Hedy Lamarr

Active - 1930 - 2020  |   Born - Nov 9, 1914 in Vienna, Austria  |   Died - Jan 19, 2000   |   Genres - Drama, Romance, Comedy, Historical Film, Fantasy

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Biography by Hal Erickson

The daughter of a Vienesse banker, Hedy Lamarr began her acting career at 16 under the tutelage of German impresario Max Reinhardt. She began appearing in German films in 1930, but garnered little attention until her star turn in Czech director Gustav Machaty's Extase (Ecstasy) in 1933. It wasn't just because Lamarr appeared briefly in the nude; Extase was filled to overflowing with orgasmic imagery, including tight close-ups of Lamarr in the throes of delighted passion. Though her first husband, Austrian businessman Fritz Mandl, tried to buy up and destroy all prints of Extase, the film enjoyed worldwide distribution, the result being that Lamarr was famous in America before ever setting foot in Hollywood. She was signed by producer Walter Wanger to co-star with Charles Boyer in the American remake of the French Pepe Le Moko, titled Algiers (1938). That Lamarr wasn't much of an actress was compensated with several scenes in which she was required to merely stand around silently and look beautiful (she would later downgrade these performances, equating sex appeal with "looking stupid"). The prudish Louis B. Mayer was willing to forgive Lamarr the "indiscretion" of Extase by signing her to a long MGM contract in 1939. Most of her subsequent roles were merely decorative (never more so than as Tondelayo in White Cargo [1940]), though she was first rate in the complex role of the career woman who "liberates" stuffy Bostonian Robert Young in H.M. Pulham, Esq. (1942). In 1949, Lamarr, tastefully under-dressed, appeared opposite the equally attractive Victor Mature in Cecil B. DeMille's Samson and Delilah (1949). Lamarr's limited acting skills became more pronounced in her 1950s films, especially when she gamely tried to play Joan of Arc in the all-star disaster The Story of Mankind (1957). She disappeared from films in 1958. An autobiography, Ecstasy and Me, enabled her to pay many of her debts, though she'd later sue her collaborators for distorting the facts. In another legal action, Lamarr took on director Mel Brooks for using the character name "Hedley Lamarr" in his 1974 Western spoof Blazing Saddles. In 1990, Lamarr made an unexpected return before the cameras in the obscure low-budget Hollywood satire Instant Karma, in which she was typecast in the role of Movie Goddess.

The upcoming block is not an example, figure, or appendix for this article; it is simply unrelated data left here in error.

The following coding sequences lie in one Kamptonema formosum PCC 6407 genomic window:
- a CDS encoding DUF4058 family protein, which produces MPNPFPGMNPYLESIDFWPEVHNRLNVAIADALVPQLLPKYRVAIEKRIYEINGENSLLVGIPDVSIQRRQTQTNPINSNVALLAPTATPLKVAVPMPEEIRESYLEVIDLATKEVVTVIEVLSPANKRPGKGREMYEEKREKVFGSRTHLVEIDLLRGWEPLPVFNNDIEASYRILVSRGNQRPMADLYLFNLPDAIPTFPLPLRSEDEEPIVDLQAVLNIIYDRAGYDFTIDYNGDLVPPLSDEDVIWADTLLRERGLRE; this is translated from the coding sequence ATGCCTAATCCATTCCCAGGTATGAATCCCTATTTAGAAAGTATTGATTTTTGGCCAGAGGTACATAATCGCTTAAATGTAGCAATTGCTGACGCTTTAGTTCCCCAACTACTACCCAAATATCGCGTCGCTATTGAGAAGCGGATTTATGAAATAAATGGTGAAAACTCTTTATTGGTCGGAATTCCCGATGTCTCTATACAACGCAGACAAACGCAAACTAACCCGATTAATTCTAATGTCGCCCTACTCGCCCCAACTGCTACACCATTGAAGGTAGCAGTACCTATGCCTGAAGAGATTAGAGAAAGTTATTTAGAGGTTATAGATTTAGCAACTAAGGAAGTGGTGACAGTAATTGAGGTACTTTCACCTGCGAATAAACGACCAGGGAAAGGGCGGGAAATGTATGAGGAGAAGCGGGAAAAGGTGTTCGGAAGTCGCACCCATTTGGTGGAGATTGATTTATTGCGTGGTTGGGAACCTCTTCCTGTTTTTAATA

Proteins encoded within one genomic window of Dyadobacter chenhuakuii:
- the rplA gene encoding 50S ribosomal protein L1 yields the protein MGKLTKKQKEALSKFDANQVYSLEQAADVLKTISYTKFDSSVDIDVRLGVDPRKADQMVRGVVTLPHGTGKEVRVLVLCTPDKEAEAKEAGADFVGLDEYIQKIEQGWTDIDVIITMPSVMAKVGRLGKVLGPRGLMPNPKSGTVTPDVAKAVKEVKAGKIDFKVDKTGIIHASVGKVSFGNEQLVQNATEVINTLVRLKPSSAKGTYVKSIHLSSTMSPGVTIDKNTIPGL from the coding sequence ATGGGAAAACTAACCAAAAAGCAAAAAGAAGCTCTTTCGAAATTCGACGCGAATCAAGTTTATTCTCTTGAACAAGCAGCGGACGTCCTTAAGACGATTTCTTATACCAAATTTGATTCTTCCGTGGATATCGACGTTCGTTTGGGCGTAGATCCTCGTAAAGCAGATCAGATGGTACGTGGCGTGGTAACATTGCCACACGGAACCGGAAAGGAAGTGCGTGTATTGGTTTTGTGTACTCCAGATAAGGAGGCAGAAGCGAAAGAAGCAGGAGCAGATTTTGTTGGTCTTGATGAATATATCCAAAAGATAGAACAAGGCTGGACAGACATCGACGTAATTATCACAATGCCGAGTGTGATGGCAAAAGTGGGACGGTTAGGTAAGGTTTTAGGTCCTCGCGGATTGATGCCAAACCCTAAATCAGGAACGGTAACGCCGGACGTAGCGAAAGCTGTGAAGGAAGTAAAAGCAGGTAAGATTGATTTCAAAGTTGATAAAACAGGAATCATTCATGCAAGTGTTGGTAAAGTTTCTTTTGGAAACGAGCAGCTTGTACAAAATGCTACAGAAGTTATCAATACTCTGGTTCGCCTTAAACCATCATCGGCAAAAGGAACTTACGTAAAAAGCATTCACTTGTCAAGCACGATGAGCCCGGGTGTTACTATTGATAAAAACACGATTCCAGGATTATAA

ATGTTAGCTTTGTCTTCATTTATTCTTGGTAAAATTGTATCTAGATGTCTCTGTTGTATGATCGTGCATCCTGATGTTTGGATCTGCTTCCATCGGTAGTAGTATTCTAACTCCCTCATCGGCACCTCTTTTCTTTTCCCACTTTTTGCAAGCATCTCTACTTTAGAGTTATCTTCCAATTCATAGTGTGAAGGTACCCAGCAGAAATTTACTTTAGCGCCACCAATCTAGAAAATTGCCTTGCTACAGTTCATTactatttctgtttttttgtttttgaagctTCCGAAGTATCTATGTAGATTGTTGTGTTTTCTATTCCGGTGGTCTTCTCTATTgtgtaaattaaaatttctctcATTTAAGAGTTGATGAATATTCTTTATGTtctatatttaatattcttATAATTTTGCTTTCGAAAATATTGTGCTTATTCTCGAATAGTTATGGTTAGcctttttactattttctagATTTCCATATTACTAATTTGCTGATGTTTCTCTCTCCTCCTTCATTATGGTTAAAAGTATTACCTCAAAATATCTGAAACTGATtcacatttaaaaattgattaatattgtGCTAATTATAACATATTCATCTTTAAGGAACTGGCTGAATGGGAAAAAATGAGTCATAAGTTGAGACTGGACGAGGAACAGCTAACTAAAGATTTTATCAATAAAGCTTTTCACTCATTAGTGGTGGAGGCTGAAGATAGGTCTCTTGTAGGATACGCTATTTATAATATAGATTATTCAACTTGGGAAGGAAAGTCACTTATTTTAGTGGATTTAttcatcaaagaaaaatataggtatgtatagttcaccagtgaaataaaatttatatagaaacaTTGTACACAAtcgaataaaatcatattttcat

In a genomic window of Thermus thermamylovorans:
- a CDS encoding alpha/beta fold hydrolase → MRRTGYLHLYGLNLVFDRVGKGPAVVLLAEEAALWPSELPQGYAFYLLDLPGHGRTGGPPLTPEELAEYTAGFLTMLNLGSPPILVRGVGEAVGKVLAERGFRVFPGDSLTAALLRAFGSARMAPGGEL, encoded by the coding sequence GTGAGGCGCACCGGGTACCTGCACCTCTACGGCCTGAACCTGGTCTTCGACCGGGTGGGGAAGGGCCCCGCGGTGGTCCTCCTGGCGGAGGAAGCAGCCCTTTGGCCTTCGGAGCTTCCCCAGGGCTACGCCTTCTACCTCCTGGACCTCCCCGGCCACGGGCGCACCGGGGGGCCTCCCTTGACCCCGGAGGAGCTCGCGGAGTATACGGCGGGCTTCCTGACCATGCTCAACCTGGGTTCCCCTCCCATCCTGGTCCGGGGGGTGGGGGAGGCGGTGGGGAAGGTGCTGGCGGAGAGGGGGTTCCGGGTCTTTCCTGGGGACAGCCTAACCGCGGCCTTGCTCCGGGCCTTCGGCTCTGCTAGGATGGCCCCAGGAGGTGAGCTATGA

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  • Studied acting with Max Reinhardt in Europe.
  • Made her breakthrough in Ecstasy (1933), a controversial Czechoslovakian film in which she appeared nude.
  • MGM's Louis B. Mayer offered her a contract and changed her last name to Lamarr, in honor of silent-film actress Barbara La Marr, whom he admired. 
  • Made her first American film, Algiers, in 1938.
  • In 1942, she and composer George Antheil received a U.S. patent for a "secret communication system." It was initially meant for radio-guided torpedoes and languished for years, but when technology advanced, it became vital to the military and the cell-phone industry. The Professional Engineering Society honored them in 1996.
  • Received a star on the Hollywood Walk of Fame in 1960.
  • Published an autobiography titled Ecstasy and Me: My Life as a Woman (1966), but later sued the publisher, claiming the ghostwriter distorted details about her life.
  • After her death in Florida, her ashes were taken to her hometown of Vienna.